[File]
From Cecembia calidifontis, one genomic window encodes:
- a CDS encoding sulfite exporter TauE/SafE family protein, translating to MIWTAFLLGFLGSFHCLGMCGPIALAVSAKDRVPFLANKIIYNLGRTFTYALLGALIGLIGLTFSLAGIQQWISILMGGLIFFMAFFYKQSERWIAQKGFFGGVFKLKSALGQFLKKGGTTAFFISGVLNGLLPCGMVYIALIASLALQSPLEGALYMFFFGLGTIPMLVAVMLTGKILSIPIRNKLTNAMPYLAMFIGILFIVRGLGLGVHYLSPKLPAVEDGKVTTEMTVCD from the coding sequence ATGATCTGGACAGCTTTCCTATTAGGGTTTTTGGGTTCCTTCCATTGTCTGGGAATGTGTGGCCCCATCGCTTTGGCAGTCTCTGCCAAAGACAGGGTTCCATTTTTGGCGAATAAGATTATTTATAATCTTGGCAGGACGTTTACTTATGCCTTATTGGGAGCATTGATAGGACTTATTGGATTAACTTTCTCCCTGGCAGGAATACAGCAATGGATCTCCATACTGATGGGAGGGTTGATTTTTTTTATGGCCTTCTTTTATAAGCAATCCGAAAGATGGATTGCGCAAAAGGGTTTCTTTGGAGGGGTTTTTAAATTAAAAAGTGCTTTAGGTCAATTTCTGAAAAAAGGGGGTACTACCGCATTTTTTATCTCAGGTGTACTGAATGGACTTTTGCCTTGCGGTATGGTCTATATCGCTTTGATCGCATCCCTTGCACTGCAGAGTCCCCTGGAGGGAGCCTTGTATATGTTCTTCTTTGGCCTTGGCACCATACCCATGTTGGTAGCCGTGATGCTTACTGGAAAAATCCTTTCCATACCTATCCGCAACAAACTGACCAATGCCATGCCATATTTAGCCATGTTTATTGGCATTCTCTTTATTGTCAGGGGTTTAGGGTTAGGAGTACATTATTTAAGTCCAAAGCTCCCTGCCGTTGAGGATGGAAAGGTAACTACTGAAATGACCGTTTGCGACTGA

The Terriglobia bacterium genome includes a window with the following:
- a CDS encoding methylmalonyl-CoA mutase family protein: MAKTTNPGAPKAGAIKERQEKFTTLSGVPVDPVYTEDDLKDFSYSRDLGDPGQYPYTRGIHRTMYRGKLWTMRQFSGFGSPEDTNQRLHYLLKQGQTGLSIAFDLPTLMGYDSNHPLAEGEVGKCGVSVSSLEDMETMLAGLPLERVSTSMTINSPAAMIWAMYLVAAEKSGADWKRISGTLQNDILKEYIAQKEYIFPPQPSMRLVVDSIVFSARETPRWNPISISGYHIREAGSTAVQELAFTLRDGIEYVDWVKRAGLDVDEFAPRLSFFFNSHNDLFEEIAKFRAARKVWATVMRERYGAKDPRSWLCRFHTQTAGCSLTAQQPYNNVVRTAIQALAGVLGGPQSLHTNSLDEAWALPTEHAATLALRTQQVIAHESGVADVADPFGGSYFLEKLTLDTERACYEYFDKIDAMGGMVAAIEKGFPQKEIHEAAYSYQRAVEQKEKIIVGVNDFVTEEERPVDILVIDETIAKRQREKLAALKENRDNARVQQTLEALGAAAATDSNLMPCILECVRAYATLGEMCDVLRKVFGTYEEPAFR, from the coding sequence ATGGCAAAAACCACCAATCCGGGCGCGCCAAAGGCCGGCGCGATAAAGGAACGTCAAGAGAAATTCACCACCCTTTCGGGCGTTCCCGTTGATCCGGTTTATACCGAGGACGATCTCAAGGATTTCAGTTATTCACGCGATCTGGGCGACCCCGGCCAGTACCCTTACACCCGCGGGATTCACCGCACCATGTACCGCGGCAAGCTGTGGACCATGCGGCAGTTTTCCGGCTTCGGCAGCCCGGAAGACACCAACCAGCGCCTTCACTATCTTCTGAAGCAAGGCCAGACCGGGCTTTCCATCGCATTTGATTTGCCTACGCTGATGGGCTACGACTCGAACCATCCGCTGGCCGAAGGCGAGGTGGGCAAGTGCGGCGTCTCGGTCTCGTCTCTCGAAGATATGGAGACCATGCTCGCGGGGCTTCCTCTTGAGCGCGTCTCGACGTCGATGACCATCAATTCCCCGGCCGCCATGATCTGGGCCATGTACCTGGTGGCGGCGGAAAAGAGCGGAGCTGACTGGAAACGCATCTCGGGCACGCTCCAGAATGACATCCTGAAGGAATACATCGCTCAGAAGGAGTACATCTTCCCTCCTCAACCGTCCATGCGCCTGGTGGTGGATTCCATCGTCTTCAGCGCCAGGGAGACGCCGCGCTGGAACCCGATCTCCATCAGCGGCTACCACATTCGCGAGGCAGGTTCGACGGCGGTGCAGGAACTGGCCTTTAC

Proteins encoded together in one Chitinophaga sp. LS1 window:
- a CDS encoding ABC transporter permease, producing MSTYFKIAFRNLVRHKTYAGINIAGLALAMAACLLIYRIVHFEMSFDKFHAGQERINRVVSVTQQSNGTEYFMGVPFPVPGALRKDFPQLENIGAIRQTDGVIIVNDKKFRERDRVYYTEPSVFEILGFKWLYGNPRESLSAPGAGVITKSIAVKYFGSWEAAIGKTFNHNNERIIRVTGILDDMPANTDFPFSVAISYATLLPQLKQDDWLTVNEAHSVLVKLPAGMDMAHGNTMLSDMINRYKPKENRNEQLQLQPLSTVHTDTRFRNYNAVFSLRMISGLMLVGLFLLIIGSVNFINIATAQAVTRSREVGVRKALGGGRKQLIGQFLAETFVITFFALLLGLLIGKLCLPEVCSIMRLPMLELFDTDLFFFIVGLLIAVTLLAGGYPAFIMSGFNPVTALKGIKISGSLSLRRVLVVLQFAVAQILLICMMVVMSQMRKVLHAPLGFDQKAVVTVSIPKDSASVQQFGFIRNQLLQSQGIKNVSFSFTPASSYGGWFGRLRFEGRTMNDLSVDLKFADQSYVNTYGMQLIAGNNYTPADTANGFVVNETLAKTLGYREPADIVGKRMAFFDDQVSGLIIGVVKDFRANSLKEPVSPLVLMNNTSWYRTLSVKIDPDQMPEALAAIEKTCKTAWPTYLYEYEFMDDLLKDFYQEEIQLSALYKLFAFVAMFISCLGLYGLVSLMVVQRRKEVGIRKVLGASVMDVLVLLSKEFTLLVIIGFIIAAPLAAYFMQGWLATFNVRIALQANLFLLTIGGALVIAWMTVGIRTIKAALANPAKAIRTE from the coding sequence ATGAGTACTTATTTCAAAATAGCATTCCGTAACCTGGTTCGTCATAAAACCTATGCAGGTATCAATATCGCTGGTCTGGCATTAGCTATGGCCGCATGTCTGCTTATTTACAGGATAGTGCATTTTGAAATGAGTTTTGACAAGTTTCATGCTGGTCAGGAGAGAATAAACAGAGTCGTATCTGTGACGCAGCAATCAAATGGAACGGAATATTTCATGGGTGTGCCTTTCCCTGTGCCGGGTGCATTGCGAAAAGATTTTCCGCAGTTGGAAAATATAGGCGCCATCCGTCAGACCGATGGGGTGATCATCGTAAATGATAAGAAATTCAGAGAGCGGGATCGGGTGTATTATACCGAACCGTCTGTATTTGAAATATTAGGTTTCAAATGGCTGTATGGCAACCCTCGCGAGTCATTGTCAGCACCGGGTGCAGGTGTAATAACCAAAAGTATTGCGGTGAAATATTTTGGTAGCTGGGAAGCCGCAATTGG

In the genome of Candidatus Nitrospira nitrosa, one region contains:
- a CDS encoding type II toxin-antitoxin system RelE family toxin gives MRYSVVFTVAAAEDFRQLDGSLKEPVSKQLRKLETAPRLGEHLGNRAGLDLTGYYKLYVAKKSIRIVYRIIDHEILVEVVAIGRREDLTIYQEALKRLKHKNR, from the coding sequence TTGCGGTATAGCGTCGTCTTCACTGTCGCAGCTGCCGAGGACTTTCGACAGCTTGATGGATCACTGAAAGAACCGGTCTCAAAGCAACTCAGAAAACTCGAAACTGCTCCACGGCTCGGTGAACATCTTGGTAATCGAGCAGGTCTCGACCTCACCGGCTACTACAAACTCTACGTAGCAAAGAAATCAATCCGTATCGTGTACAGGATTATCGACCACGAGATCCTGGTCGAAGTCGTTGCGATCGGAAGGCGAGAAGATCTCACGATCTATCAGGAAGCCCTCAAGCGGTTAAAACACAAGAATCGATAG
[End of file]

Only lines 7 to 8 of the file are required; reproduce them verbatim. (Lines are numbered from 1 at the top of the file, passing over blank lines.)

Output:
In the genome of Candidatus Nitrospira nitrosa, one region contains:
- a CDS encoding type II toxin-antitoxin system RelE family toxin gives MRYSVVFTVAAAEDFRQLDGSLKEPVSKQLRKLETAPRLGEHLGNRAGLDLTGYYKLYVAKKSIRIVYRIIDHEILVEVVAIGRREDLTIYQEALKRLKHKNR, from the coding sequence TTGCGGTATAGCGTCGTCTTCACTGTCGCAGCTGCCGAGGACTTTCGACAGCTTGATGGATCACTGAAAGAACCGGTCTCAAAGCAACTCAGAAAACTCGAAACTGCTCCACGGCTCGGTGAACATCTTGGTAATCGAGCAGGTCTCGACCTCACCGGCTACTACAAACTCTACGTAGCAAAGAAATCAATCCGTATCGTGTACAGGATTATCGACCACGAGATCCTGGTCGAAGTCGTTGCGATCGGAAGGCGAGAAGATCTCACGATCTATCAGGAAGCCCTCAAGCGGTTAAAACACAAGAATCGATAG